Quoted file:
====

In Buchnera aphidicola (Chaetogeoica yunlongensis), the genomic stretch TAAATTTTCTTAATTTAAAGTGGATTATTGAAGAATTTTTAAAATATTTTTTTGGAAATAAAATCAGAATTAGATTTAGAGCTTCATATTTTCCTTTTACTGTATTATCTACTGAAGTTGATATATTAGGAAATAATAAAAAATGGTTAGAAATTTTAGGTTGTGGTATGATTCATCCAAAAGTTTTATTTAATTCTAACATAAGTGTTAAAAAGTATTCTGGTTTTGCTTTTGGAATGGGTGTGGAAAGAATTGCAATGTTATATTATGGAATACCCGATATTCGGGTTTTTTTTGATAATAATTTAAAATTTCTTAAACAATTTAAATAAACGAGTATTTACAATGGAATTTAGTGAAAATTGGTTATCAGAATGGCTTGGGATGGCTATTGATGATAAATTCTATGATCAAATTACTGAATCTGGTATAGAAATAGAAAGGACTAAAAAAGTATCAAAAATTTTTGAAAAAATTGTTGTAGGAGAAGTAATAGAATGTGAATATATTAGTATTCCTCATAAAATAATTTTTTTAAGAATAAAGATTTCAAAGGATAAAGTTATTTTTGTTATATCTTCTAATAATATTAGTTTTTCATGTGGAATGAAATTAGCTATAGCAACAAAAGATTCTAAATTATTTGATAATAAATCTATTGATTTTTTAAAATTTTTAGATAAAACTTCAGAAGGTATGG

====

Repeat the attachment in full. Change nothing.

In Buchnera aphidicola (Chaetogeoica yunlongensis), the genomic stretch TAAATTTTCTTAATTTAAAGTGGATTATTGAAGAATTTTTAAAATATTTTTTTGGAAATAAAATCAGAATTAGATTTAGAGCTTCATATTTTCCTTTTACTGTATTATCTACTGAAGTTGATATATTAGGAAATAATAAAAAATGGTTAGAAATTTTAGGTTGTGGTATGATTCATCCAAAAGTTTTATTTAATTCTAACATAAGTGTTAAAAAGTATTCTGGTTTTGCTTTTGGAATGGGTGTGGAAAGAATTGCAATGTTATATTATGGAATACCCGATATTCGGGTTTTTTTTGATAATAATTTAAAATTTCTTAAACAATTTAAATAAACGAGTATTTACAATGGAATTTAGTGAAAATTGGTTATCAGAATGGCTTGGGATGGCTATTGATGATAAATTCTATGATCAAATTACTGAATCTGGTATAGAAATAGAAAGGACTAAAAAAGTATCAAAAATTTTTGAAAAAATTGTTGTAGGAGAAGTAATAGAATGTGAATATATTAGTATTCCTCATAAAATAATTTTTTTAAGAATAAAGATTTCAAAGGATAAAGTTATTTTTGTTATATCTTCTAATAATATTAGTTTTTCATGTGGAATGAAATTAGCTATAGCAACAAAAGATTCTAAATTATTTGATAATAAATCTATTGATTTTTTAAAATTTTTAGATAAAACTTCAGAAGGTATGG